Three Reminders When We Feel Overwhelmed
“We went to the grocery store.”
Every time mom says this, my heart sinks.
My stomach gets all queasy, and it keeps me up at night. (Yes, my stomach is the indicator of my stress level and at night it screams, “I’m overwhelmed!”)
The discomfort feels like nausea, and it doesn’t always go away because I’m constantly worried that mom and dad are making bad choices by leaving the house for non-essential items like ‘Cuties’ or oranges and ‘Hershey Kisses’ during this pandemic… but I guess sugar is important?
My parents are 70 years old and dad has kidney failure, making him highly susceptible to COVID-19.
So, of course, I worry for them because this invisible enemy is ruthless.
The weight of my worries pulls me deeper when I watch the news and see the death tolls are rising, and when I hear that my friends on the east coast are losing their parents, grandparents, and friends. I juggle between mourning for them, worrying about my parents, and mourning for the loss of “normalcy.” It’s paralyzing and it comes in waves. Some days are okay, others are harder.
Scrolling through social media doesn’t always make me feel better either. Why does everyone seem okay? Am I supposed to TikTok it out? Am I supposed to be crushing goals during this quarantine?
It’s okay. I’m not alone.
While trying to shuffle through good and bad days, I learned I’m not alone and that it’s okay to feel whatever we feel when we feel it.
“In the quiet moments, we cry, hoping this is all a nightmare, but it truly is like we’re at war. I have lost so many close family friends from COVID, to the point that people are asking if I can help stream and record their funerals like I’m a business or something. It’s scary, man. I’m just at peace to know we have the hope (faith) you know.” – Kris is a newly married man who is still adjusting to working from home in New Jersey.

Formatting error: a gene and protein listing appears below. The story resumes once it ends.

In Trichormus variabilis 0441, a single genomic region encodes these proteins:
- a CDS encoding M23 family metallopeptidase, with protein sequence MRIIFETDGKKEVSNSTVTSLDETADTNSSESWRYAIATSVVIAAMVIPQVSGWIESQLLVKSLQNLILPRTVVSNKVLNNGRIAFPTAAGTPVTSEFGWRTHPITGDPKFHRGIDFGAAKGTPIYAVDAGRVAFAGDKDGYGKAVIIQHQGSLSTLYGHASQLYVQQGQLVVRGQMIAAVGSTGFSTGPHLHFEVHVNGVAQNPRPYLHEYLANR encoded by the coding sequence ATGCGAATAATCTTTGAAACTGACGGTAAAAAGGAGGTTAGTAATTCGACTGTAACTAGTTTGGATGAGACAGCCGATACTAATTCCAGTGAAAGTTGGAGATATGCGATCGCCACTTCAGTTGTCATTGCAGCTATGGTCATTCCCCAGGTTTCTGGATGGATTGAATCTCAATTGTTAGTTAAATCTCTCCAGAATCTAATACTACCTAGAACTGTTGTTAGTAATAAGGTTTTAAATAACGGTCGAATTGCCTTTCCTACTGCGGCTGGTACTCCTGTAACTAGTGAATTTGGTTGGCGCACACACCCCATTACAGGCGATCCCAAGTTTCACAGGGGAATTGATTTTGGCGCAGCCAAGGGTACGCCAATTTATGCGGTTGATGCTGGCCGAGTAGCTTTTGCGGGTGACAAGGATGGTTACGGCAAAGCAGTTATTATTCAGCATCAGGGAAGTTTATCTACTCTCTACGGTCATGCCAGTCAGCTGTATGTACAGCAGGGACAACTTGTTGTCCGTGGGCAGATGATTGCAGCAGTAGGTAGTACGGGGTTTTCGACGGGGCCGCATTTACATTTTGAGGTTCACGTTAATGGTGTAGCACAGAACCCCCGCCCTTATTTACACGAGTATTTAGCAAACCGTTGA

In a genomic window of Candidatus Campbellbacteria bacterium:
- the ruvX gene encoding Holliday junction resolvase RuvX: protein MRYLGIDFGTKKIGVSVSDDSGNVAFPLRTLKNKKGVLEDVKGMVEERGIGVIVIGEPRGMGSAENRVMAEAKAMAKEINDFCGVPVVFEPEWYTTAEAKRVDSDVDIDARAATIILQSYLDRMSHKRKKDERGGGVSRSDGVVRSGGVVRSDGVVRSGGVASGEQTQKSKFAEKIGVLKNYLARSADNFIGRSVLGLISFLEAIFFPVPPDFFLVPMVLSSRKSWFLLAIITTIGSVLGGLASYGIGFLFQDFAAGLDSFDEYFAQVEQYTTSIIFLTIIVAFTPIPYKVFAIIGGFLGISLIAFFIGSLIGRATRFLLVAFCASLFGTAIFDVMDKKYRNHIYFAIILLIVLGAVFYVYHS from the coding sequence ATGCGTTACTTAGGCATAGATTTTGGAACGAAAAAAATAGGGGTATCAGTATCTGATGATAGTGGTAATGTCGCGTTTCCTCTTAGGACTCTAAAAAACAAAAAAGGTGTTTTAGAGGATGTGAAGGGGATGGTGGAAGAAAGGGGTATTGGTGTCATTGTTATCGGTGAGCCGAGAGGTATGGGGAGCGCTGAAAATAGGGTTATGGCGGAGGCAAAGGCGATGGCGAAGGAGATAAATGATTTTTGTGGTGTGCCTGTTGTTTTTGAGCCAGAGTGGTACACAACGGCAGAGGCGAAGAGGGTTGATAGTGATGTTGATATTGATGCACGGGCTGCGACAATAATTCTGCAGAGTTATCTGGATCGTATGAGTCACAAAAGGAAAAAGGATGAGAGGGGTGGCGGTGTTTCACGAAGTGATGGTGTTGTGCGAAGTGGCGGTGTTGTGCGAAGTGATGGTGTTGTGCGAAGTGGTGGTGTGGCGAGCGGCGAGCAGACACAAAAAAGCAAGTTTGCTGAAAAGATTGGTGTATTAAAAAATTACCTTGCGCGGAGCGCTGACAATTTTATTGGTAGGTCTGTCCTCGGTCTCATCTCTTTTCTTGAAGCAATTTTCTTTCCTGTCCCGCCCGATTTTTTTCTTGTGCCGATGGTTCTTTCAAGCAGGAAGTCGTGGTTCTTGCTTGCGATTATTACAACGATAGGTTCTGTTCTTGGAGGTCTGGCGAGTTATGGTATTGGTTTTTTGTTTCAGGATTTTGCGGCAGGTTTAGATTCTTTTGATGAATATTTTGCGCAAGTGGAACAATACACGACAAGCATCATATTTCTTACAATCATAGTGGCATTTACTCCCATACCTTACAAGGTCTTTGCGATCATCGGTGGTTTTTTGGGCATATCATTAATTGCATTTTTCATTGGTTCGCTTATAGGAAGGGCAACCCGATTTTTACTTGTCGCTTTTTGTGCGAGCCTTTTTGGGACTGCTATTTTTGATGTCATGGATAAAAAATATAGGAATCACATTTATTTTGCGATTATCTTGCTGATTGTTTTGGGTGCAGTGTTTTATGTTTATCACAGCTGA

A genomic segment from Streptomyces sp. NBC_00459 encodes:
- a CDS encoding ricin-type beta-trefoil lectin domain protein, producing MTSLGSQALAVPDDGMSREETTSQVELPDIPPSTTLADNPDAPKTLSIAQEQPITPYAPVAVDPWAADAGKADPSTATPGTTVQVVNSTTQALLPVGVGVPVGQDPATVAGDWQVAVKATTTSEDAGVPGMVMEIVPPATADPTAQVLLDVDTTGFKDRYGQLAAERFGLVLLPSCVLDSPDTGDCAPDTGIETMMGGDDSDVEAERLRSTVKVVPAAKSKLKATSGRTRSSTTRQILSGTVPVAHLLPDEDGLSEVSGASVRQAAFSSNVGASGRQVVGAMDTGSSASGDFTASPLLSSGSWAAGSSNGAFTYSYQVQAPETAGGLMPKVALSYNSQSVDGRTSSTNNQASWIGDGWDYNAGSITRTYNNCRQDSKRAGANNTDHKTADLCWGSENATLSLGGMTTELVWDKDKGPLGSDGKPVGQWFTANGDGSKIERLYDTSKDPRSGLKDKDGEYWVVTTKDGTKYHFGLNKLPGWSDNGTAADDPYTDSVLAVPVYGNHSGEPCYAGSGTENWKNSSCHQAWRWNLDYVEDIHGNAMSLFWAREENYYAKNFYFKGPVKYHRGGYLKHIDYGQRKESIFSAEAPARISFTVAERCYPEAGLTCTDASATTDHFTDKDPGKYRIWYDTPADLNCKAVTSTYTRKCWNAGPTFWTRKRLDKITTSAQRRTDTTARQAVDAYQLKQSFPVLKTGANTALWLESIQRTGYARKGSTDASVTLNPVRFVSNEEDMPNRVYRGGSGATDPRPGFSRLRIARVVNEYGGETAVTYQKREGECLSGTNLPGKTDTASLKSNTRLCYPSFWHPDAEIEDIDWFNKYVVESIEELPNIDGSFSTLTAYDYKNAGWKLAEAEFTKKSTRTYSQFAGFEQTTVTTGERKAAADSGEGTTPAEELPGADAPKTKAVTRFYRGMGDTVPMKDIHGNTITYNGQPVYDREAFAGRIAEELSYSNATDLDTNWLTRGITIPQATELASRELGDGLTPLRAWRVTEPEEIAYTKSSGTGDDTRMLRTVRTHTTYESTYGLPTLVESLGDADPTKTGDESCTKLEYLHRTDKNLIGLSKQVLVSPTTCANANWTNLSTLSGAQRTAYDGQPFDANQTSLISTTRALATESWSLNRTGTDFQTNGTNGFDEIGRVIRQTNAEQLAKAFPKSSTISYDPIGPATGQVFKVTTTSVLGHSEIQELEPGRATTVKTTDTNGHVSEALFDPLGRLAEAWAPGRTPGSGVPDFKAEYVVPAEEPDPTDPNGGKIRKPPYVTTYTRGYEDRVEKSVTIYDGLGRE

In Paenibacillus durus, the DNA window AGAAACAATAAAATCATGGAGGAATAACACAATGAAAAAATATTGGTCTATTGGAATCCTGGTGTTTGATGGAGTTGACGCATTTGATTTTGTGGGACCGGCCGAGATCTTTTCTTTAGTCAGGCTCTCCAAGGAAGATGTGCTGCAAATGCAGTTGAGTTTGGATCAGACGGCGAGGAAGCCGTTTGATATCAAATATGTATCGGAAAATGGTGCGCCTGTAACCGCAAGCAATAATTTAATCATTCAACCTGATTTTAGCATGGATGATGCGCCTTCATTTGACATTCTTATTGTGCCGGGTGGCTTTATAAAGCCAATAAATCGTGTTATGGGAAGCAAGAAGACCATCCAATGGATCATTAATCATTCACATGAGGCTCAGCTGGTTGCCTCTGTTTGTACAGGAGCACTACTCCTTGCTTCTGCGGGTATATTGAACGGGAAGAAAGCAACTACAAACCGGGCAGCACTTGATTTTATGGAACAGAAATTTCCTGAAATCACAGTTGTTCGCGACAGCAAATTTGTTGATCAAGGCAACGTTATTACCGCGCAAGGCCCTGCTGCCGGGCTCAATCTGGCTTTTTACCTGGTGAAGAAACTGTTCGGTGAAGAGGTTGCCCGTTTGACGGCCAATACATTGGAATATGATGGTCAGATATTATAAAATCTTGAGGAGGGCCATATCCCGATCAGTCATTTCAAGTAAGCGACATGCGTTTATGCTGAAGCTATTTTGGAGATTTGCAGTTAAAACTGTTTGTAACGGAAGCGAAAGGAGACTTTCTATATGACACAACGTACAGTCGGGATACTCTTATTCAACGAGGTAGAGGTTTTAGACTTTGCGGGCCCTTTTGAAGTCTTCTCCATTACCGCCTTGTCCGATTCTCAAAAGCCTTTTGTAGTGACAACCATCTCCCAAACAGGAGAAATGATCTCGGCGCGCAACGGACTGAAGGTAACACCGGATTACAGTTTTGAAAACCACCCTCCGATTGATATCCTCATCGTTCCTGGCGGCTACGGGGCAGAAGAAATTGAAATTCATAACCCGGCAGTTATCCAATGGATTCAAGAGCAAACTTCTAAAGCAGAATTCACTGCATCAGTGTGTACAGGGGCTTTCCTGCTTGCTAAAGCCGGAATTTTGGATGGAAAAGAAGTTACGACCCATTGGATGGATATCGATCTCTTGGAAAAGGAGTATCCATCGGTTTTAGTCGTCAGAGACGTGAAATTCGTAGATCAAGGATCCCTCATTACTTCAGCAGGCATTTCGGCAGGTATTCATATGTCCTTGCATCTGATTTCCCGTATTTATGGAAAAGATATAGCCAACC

“My husband’s deployment that was on its final stretch has been extended because the COVID19 has affected the military’s ability to move about safely while protecting its missions. When you’re that close to being reunited and getting your sense of normal back, and then having it pulled away even further is heartbreaking and hard. When I heard the news, I binged on chips and dip at 2 am in the morning because, along with the stress of this deployment, sleep can be hard to come by.” – Roxanne is a mother of 2 and a military wife in Idaho.
“Both my parents were laid off and furloughed, leaving me with the responsibility of taking care of things financially. There are days when I feel things will be okay and other days not so great, a lot of anxiety especially of the unknown, and I catch myself feeling hopeless and falling asleep crying. I am so thankful for the Church Administration, finding a way for us to still worship via Webex conferences.” – Marleigh works in the medical field in California
“I’m scared, too, but don’t be afraid. We are being careful. We have God and we pray.” – Mom
That last quote is from mom.
And mom is always right.
God comforts us in our troubles
She reminded me of what we are taught in the worship services in the Church Of Christ (Iglesia Ni Cristo):
1. Have faith.
2. Rely on God
3. Put your hope in God
You may look at these verses and think they are just words. But when you add faith and believe in them, they become powerful and dependable advice. Promises God made to His people.
And at a time where certainty is being drowned out by bad news, stability and consistency have become a hot commodity, and they can be found in the pages of the Bible and through prayer.
God comforts us in our troubles
Nausea weakens when I pray so I’m turning to prayer more than often.
I find comfort in knowing my sister or “Instacart” gets the groceries for my parents now, and knowing my family prays together to ask God for guidance through this pandemic.
The worries leak through every now and then, and it’s the new normal to feel overwhelmed by this global crisis, but no matter how rough the seas are, the words of God will serve as our anchor.
So if you’re looking for something stable to lean on, turn to prayer. And if you’re looking for a guide on how to pray, here’s an infographic to download.
Turn to God. It won’t guarantee immunity to life’s problems—we’ll still cry and feel the pain—but you’ll definitely find strength through the answers in the Bible.
Learn how to turn to God
Everyone has their own version of turning to God. However, a lot of people don’t realize there is only one correct way to approach God. This episode of the Message explains it so thoroughly.
If you’re uncertain about things, watch the episode, if you agree, share it, if you’re still not sure, let’s talk about it.
We’re in this together.
This blog was co-written by Jan Valerio with biblical support by Richard Juatco, a minister of the gospel of the Church Of Christ.
Jan Valerio is a staff writer at INCMedia.org and considers it her dream job because she helps to create content that proves God exists in our lives. Born and raised in Hawaii, she continues to wear slippers even during the Bay Area winters.
Richard has been an ordained minister in the Church Of Christ (Iglesia Ni Cristo) since September 2014.